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View Teddy Eagle's Profile Teddy Eagle Flag 24 May 23 4.19pm Send a Private Message to Teddy Eagle Add Teddy Eagle as a friend

Originally posted by Wisbech Eagle

Maybe that will be the next sanction. Threaten to default only on debt held by Russia. Forcing them to sell at a loss.

Difficult if they're buying via clearing houses in different countries. If they could do that to Russia what's to stop them doing the same to us with our share of the debt?

 

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View Wisbech Eagle's Profile Wisbech Eagle Flag Truro Cornwall 24 May 23 11.44pm Send a Private Message to Wisbech Eagle Add Wisbech Eagle as a friend

Originally posted by Teddy Eagle

Difficult if they're buying via clearing houses in different countries. If they could do that to Russia what's to stop them doing the same to us with our share of the debt?

This isnít an area I know much about but if the USA said that they were defaulting only on debt held at that moment by Russia, assuming there is always a precise record of who holds what, and says those holdings are now discounted to say 75% of their face value, then what could they do that they havenít already done? The obvious excluded!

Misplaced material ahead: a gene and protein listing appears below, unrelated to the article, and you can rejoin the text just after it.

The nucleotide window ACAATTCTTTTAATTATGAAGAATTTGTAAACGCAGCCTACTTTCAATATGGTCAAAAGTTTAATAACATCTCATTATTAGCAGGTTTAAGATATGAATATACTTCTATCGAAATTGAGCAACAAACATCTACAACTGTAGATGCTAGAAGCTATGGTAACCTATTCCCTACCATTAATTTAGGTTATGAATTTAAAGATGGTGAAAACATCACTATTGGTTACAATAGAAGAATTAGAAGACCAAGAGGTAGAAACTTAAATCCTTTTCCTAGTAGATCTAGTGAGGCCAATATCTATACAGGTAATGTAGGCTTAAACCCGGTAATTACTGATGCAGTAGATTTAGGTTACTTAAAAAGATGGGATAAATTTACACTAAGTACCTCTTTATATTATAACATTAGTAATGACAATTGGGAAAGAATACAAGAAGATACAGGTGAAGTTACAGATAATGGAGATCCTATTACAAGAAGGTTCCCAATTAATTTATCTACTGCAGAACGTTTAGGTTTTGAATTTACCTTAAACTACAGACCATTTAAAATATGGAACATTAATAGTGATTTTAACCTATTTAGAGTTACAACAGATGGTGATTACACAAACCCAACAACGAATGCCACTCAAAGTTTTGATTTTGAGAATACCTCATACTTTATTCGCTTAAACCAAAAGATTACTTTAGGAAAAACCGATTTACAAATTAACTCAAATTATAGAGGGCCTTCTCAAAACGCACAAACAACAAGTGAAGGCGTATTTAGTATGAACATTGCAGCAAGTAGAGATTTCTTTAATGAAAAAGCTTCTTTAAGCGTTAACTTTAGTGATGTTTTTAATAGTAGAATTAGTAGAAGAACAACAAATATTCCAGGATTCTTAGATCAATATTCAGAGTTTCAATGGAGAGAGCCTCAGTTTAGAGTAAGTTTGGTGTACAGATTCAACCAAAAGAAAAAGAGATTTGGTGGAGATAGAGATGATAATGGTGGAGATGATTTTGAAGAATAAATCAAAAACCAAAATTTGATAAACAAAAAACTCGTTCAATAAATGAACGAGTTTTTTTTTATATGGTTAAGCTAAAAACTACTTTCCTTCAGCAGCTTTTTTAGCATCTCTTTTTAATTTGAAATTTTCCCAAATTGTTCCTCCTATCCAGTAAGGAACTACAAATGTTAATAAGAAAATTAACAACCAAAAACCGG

They could justify the action as further sanctions on Russia whilst easing their debt problem. Thereís probably an enormous flaw that I havenít seen though!

 

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View Stirlingsays's Profile Stirlingsays Flag 25 May 23 12.08am Send a Private Message to Stirlingsays Holmesdale Online Elite Member Add Stirlingsays as a friend

Originally posted by Wisbech Eagle

The difference is though that the iceberg can clearly be seen and a course steered to avoid it, so long as we have a captain not determined to break the record on his first voyage.

Whether the USA, and as a result the rest of the world, can avoid this is an open question. How we should prepare, both individually and as a country, one that needs to be actively considered. For me rejoining the EU as part of those preparations seems a no brainer.

Nope, rejoining the EU would hit us harder financially in a world collapse. Firstly because we would be a net contributor and secondly because our ability to respond would be fixed within their rules.

I agree though that everyone needs to prepare as best they can.

 


'Who are you and how did you get in here? I'm a locksmith. And, I'm a locksmith.' (Leslie Nielsen)